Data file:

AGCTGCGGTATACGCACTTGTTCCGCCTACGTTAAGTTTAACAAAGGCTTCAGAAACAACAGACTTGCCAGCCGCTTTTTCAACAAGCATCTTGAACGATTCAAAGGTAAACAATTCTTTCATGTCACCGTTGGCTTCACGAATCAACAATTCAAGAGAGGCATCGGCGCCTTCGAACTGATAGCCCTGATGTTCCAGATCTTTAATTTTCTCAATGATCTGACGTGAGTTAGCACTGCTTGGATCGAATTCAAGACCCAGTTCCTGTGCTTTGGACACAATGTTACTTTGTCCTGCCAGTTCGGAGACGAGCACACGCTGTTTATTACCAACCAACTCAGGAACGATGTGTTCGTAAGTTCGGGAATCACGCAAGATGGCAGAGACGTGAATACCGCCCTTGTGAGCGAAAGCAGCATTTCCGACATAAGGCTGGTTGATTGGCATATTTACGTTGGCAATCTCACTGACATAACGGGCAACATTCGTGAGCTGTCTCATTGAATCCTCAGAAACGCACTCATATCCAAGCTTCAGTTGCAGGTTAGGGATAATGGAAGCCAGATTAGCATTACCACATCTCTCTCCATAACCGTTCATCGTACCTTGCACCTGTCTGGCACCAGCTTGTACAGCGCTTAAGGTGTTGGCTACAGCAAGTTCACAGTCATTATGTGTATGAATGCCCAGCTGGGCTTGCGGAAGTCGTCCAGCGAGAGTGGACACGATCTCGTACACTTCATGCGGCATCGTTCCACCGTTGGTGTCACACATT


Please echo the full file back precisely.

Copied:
AGCTGCGGTATACGCACTTGTTCCGCCTACGTTAAGTTTAACAAAGGCTTCAGAAACAACAGACTTGCCAGCCGCTTTTTCAACAAGCATCTTGAACGATTCAAAGGTAAACAATTCTTTCATGTCACCGTTGGCTTCACGAATCAACAATTCAAGAGAGGCATCGGCGCCTTCGAACTGATAGCCCTGATGTTCCAGATCTTTAATTTTCTCAATGATCTGACGTGAGTTAGCACTGCTTGGATCGAATTCAAGACCCAGTTCCTGTGCTTTGGACACAATGTTACTTTGTCCTGCCAGTTCGGAGACGAGCACACGCTGTTTATTACCAACCAACTCAGGAACGATGTGTTCGTAAGTTCGGGAATCACGCAAGATGGCAGAGACGTGAATACCGCCCTTGTGAGCGAAAGCAGCATTTCCGACATAAGGCTGGTTGATTGGCATATTTACGTTGGCAATCTCACTGACATAACGGGCAACATTCGTGAGCTGTCTCATTGAATCCTCAGAAACGCACTCATATCCAAGCTTCAGTTGCAGGTTAGGGATAATGGAAGCCAGATTAGCATTACCACATCTCTCTCCATAACCGTTCATCGTACCTTGCACCTGTCTGGCACCAGCTTGTACAGCGCTTAAGGTGTTGGCTACAGCAAGTTCACAGTCATTATGTGTATGAATGCCCAGCTGGGCTTGCGGAAGTCGTCCAGCGAGAGTGGACACGATCTCGTACACTTCATGCGGCATCGTTCCACCGTTGGTGTCACACATT